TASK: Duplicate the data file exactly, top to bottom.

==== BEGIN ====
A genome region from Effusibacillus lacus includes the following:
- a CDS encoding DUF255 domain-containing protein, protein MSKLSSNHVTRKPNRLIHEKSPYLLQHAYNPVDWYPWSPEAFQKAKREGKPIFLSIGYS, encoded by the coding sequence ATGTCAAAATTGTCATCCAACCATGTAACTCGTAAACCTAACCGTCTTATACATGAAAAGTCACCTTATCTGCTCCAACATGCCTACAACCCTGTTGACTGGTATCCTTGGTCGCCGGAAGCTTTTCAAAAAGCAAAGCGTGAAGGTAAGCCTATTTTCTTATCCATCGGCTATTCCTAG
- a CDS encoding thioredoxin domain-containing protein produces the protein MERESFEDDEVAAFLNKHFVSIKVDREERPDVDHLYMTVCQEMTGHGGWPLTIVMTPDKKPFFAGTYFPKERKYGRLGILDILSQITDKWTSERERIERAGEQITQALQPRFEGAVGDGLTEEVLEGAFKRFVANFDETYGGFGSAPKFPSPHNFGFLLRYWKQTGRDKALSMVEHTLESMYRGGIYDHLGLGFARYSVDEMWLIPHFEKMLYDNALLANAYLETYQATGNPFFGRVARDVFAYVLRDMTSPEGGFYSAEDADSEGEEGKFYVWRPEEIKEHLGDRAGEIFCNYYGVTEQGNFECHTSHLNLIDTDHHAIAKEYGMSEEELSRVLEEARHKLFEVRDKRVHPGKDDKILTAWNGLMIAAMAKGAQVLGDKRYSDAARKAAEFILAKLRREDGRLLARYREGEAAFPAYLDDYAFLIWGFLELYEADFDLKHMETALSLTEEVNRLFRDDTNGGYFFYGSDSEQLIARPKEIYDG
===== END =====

A genome region from Effusibacillus lacus includes the following:
- a CDS encoding DUF255 domain-containing protein, protein MSKLSSNHVTRKPNRLIHEKSPYLLQHAYNPVDWYPWSPEAFQKAKREGKPIFLSIGYS, encoded by the coding sequence ATGTCAAAATTGTCATCCAACCATGTAACTCGTAAACCTAACCGTCTTATACATGAAAAGTCACCTTATCTGCTCCAACATGCCTACAACCCTGTTGACTGGTATCCTTGGTCGCCGGAAGCTTTTCAAAAAGCAAAGCGTGAAGGTAAGCCTATTTTCTTATCCATCGGCTATTCCTAG
- a CDS encoding thioredoxin domain-containing protein produces the protein MERESFEDDEVAAFLNKHFVSIKVDREERPDVDHLYMTVCQEMTGHGGWPLTIVMTPDKKPFFAGTYFPKERKYGRLGILDILSQITDKWTSERERIERAGEQITQALQPRFEGAVGDGLTEEVLEGAFKRFVANFDETYGGFGSAPKFPSPHNFGFLLRYWKQTGRDKALSMVEHTLESMYRGGIYDHLGLGFARYSVDEMWLIPHFEKMLYDNALLANAYLETYQATGNPFFGRVARDVFAYVLRDMTSPEGGFYSAEDADSEGEEGKFYVWRPEEIKEHLGDRAGEIFCNYYGVTEQGNFECHTSHLNLIDTDHHAIAKEYGMSEEELSRVLEEARHKLFEVRDKRVHPGKDDKILTAWNGLMIAAMAKGAQVLGDKRYSDAARKAAEFILAKLRREDGRLLARYREGEAAFPAYLDDYAFLIWGFLELYEADFDLKHMETALSLTEEVNRLFRDDTNGGYFFYGSDSEQLIARPKEIYDG